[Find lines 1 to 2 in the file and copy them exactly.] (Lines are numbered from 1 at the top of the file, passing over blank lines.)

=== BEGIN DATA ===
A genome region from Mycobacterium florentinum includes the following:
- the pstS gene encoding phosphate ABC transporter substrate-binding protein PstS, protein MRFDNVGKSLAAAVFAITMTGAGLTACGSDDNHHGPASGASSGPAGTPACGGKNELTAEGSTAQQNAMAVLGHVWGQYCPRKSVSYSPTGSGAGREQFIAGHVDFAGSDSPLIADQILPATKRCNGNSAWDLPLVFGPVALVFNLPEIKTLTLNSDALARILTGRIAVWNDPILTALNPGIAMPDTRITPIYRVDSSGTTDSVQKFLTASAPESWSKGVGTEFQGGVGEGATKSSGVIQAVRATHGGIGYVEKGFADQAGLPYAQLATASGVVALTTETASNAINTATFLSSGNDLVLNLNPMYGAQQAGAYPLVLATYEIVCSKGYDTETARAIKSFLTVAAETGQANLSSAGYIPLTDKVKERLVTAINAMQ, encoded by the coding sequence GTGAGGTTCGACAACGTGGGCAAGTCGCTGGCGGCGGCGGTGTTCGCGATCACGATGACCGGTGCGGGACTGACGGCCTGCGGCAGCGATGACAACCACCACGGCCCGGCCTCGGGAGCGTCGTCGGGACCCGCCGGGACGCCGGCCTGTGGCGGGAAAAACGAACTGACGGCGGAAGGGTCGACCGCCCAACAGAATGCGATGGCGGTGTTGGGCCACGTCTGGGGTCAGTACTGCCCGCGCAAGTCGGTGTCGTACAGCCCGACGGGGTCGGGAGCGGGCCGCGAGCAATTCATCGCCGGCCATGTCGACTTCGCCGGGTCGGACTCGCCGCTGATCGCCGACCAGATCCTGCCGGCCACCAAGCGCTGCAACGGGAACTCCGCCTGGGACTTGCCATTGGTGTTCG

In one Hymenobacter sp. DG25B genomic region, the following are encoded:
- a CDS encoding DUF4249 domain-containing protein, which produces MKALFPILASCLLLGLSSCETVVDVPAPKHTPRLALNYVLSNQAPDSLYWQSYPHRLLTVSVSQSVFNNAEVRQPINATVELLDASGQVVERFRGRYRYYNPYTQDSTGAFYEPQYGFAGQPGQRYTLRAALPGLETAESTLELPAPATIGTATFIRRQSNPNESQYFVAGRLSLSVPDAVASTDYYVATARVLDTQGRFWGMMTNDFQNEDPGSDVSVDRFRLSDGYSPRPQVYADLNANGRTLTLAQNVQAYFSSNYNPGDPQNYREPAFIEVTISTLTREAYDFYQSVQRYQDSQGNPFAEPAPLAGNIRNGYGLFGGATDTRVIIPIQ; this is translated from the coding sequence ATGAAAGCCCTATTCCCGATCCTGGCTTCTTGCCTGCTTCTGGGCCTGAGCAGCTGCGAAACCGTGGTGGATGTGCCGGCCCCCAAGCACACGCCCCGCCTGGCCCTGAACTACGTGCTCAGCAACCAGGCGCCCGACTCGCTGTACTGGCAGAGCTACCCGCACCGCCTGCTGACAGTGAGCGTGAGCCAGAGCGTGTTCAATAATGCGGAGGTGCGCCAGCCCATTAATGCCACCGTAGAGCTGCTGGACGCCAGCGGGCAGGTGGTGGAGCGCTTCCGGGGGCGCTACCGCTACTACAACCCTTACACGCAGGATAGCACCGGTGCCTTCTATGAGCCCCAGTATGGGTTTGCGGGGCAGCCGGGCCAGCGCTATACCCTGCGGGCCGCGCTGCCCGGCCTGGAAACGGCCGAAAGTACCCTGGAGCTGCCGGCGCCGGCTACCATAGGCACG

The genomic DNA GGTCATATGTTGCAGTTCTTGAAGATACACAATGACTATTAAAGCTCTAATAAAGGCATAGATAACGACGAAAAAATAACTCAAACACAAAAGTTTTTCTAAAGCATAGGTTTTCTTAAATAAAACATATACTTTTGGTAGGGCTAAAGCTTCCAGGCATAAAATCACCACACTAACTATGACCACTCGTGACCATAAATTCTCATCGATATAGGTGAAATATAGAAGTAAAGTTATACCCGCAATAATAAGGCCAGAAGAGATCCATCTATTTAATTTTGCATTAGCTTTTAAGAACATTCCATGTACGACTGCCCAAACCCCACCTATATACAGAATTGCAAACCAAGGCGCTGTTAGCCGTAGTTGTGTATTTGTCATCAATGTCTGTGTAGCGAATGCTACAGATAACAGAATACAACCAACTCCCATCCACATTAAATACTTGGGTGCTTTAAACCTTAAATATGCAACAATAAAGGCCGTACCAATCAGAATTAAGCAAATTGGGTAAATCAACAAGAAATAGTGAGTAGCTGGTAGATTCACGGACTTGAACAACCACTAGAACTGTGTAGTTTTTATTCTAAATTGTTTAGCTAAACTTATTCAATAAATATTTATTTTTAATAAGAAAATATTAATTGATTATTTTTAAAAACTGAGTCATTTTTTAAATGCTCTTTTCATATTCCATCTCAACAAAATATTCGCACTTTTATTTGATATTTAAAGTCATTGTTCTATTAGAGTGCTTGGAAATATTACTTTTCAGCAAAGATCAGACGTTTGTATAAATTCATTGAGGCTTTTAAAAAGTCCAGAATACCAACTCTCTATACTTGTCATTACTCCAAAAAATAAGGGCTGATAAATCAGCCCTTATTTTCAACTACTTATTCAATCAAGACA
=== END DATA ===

A genome region from Mycobacterium florentinum includes the following:
- the pstS gene encoding phosphate ABC transporter substrate-binding protein PstS, protein MRFDNVGKSLAAAVFAITMTGAGLTACGSDDNHHGPASGASSGPAGTPACGGKNELTAEGSTAQQNAMAVLGHVWGQYCPRKSVSYSPTGSGAGREQFIAGHVDFAGSDSPLIADQILPATKRCNGNSAWDLPLVFGPVALVFNLPEIKTLTLNSDALARILTGRIAVWNDPILTALNPGIAMPDTRITPIYRVDSSGTTDSVQKFLTASAPESWSKGVGTEFQGGVGEGATKSSGVIQAVRATHGGIGYVEKGFADQAGLPYAQLATASGVVALTTETASNAINTATFLSSGNDLVLNLNPMYGAQQAGAYPLVLATYEIVCSKGYDTETARAIKSFLTVAAETGQANLSSAGYIPLTDKVKERLVTAINAMQ, encoded by the coding sequence GTGAGGTTCGACAACGTGGGCAAGTCGCTGGCGGCGGCGGTGTTCGCGATCACGATGACCGGTGCGGGACTGACGGCCTGCGGCAGCGATGACAACCACCACGGCCCGGCCTCGGGAGCGTCGTCGGGACCCGCCGGGACGCCGGCCTGTGGCGGGAAAAACGAACTGACGGCGGAAGGGTCGACCGCCCAACAGAATGCGATGGCGGTGTTGGGCCACGTCTGGGGTCAGTACTGCCCGCGCAAGTCGGTGTCGTACAGCCCGACGGGGTCGGGAGCGGGCCGCGAGCAATTCATCGCCGGCCATGTCGACTTCGCCGGGTCGGACTCGCCGCTGATCGCCGACCAGATCCTGCCGGCCACCAAGCGCTGCAACGGGAACTCCGCCTGGGACTTGCCATTGGTGTTCG